Around the same time last year my family and i made a trip to the east coast of Australia. Whilst this wasn’t my first trip to Australia it was my first trip where we spent a bit more time in the nature as opposed to focusing on friends. It had also been about 6 months since i had received my DSLR and thus was the first time i would be able to use it to photograph an environment completely different to that of Holland.  Before heading to Australia we made a stop over in Singapore for a few days to get reacquainted with where i was born. In Singapore is also where i bought my first lens that didn’t come with the Camera. A macro lens, the Nikon 105mm f2.8. At the time i knew allot less than i thought i did when it came to macro photography. Or well in fact photography as a whole.

above: Port Douglas

Anyway our first Stop in Australia was in Port Douglas which was primarily a week in the sun. We had a condo close to the beach so you would essentially walk out of the place walk across the road take a path through the trees that separated the beach from civilization so to speak. The wall of trees, primarily palm trees i believe, made this beach very different from anything I’ve ever seen. It gave the place a very tropical feeling. The weather however was far from tropical, at least for the first few days we where there. It reminded us very much of Holland, which naturally wasn’t what we were looking for. Whilst beaches and the sun bathing that comes with it is really the last thing I’m interested in the different environment provided for very interesting walks especially since the beach was rather long. It would take you a few hours to get from one end to another. I made that walk a few times during the stay there and my favorite part was getting to the other end as the further you got from where we were staying the less people there where and the more nature was prominent. Instead of the hum of human speech you could clearly hear the crashing of the waves on the shore and the cries of the birds that sounded surprisingly close by.   At the far end of the beach i found mangroves and a particular section of the beach i found a river that led inland. Though i couldn’t walk along the river for far i saw the most interesting fish species in the water.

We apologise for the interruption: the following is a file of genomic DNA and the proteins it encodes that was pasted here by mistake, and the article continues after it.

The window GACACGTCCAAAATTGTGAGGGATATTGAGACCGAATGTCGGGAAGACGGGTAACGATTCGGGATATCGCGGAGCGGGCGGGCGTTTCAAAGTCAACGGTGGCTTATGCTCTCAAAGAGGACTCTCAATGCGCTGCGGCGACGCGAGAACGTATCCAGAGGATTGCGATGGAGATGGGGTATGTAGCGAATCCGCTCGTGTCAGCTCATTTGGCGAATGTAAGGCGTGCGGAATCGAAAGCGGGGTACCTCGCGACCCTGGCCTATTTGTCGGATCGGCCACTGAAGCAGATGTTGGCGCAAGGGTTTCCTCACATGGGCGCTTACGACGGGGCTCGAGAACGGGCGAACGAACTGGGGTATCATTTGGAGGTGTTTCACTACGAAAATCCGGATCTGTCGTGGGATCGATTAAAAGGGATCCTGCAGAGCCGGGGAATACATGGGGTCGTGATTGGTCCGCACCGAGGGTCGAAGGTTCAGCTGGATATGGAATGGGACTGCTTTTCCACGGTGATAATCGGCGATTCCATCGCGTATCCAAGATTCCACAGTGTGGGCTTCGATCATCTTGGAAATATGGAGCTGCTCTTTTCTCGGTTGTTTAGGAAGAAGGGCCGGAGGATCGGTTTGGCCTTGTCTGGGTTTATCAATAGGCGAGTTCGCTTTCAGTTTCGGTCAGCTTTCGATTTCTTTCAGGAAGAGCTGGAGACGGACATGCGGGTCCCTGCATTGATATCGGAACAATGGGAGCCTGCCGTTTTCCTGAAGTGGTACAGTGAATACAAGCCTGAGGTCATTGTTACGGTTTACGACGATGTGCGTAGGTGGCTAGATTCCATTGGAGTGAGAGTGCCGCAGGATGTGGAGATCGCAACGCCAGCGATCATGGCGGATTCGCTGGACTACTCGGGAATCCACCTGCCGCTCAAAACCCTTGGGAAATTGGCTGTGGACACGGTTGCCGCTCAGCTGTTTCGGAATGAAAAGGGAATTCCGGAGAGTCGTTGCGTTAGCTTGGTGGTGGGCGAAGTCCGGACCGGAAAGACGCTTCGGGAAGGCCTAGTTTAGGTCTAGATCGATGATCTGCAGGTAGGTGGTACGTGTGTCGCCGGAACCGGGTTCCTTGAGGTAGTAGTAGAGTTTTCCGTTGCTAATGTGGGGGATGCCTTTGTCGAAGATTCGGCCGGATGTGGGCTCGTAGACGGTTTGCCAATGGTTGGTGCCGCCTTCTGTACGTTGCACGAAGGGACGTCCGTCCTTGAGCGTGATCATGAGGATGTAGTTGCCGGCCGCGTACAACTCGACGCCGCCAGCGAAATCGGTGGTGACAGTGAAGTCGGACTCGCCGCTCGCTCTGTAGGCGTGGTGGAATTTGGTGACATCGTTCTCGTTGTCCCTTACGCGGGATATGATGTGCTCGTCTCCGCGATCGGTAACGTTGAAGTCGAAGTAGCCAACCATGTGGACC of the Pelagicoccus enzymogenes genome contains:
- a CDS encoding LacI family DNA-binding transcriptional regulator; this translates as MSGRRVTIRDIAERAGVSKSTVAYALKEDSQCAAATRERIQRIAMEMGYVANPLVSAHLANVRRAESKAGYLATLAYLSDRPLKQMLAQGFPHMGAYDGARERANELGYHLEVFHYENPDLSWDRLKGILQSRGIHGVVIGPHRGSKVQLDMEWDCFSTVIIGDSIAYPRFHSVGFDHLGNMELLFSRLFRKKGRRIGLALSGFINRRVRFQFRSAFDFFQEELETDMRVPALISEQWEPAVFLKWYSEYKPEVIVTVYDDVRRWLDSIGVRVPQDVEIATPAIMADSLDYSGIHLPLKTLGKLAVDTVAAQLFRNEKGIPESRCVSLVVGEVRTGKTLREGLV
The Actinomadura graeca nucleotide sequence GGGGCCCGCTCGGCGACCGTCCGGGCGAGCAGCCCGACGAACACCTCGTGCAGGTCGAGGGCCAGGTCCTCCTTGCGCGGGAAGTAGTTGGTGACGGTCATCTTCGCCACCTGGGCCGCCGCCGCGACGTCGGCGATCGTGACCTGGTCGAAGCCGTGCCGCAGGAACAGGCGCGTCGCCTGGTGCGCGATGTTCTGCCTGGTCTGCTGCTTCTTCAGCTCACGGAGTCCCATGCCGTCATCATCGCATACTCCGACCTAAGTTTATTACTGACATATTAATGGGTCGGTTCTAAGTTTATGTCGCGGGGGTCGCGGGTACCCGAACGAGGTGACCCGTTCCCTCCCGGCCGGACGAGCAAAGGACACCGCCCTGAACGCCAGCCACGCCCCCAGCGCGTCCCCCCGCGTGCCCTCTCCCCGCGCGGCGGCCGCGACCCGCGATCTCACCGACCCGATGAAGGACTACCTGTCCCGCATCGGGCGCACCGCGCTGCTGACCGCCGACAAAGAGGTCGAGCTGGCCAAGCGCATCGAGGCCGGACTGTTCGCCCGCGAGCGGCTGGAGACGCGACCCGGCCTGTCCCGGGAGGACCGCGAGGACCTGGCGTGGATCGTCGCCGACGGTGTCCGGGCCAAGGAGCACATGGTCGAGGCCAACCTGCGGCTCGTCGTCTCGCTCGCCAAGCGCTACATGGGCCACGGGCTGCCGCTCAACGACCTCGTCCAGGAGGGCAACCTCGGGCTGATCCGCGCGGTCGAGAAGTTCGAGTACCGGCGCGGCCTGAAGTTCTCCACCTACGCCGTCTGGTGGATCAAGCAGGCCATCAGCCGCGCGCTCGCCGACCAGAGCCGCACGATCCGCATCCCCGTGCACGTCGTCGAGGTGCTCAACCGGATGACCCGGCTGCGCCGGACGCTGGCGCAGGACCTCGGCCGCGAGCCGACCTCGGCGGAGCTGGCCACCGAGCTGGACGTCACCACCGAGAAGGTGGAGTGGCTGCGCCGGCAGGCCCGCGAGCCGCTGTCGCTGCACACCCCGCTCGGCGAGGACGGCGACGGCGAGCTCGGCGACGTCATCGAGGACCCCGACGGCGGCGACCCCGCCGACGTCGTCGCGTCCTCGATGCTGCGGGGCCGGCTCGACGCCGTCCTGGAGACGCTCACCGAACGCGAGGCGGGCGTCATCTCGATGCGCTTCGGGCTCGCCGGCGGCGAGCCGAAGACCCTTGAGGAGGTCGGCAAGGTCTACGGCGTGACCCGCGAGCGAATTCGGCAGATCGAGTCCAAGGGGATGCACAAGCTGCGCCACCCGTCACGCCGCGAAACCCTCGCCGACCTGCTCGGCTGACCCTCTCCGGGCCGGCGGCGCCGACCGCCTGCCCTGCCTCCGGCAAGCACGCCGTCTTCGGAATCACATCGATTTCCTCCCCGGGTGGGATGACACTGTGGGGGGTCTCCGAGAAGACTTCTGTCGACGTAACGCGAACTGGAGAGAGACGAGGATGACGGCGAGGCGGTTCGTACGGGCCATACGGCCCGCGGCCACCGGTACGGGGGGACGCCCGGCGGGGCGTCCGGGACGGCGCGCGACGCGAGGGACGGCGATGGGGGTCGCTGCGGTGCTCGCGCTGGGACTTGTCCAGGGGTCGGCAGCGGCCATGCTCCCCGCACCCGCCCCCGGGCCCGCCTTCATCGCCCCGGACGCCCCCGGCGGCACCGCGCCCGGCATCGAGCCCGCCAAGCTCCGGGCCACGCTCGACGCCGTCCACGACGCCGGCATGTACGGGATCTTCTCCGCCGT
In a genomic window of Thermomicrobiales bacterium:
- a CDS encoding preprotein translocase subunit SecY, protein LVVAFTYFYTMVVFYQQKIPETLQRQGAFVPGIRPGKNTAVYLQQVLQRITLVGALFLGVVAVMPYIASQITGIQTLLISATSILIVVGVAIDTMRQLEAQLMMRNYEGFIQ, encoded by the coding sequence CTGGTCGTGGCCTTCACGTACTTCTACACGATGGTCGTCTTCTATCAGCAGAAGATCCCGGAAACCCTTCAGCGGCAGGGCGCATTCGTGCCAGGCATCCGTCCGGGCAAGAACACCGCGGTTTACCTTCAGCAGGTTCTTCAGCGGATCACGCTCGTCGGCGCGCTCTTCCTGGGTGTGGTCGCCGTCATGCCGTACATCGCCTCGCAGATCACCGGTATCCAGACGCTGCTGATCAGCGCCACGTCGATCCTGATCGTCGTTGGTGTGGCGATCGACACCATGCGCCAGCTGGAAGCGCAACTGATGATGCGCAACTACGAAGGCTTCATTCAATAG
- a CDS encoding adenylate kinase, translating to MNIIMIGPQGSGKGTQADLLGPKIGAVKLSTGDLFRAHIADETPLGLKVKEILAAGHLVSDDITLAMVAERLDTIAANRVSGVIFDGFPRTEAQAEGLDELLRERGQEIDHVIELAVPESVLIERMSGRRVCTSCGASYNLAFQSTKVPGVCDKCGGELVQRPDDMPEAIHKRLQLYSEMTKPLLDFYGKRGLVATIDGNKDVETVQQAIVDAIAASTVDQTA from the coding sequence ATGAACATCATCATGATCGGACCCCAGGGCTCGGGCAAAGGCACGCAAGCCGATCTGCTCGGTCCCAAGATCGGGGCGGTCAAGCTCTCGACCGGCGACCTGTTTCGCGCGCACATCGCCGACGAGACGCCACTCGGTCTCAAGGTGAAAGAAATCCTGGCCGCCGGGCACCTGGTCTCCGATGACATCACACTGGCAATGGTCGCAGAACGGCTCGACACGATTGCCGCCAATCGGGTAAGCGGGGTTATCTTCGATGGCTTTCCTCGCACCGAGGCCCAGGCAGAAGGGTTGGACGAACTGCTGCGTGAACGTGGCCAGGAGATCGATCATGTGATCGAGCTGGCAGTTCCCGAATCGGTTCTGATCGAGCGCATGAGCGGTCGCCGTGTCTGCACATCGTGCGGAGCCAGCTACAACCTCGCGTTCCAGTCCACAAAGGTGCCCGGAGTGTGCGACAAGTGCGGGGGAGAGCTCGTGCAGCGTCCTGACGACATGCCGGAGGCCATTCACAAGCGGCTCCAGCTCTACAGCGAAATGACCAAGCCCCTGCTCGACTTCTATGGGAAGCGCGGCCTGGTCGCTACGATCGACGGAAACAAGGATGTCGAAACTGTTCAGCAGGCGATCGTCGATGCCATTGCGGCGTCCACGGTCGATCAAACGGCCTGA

above: Daintree Rain forest

Our next stop was if I’m not mistaken, the Daintree rain forest which is supposedly one of the oldest rain forests in the world. We ended up renting a cabin in the rain forest which was far from luxurious but it was most certainly interesting and allowed us to go on a night time Rain forest tour. You saw the most interesting species of spiders and frogs and even sleeping birds. I’d say the sleeping birds was probably the most interesting I’d seen on the trip. They looked allot like fury tennis balls on a stick, incredibly cute.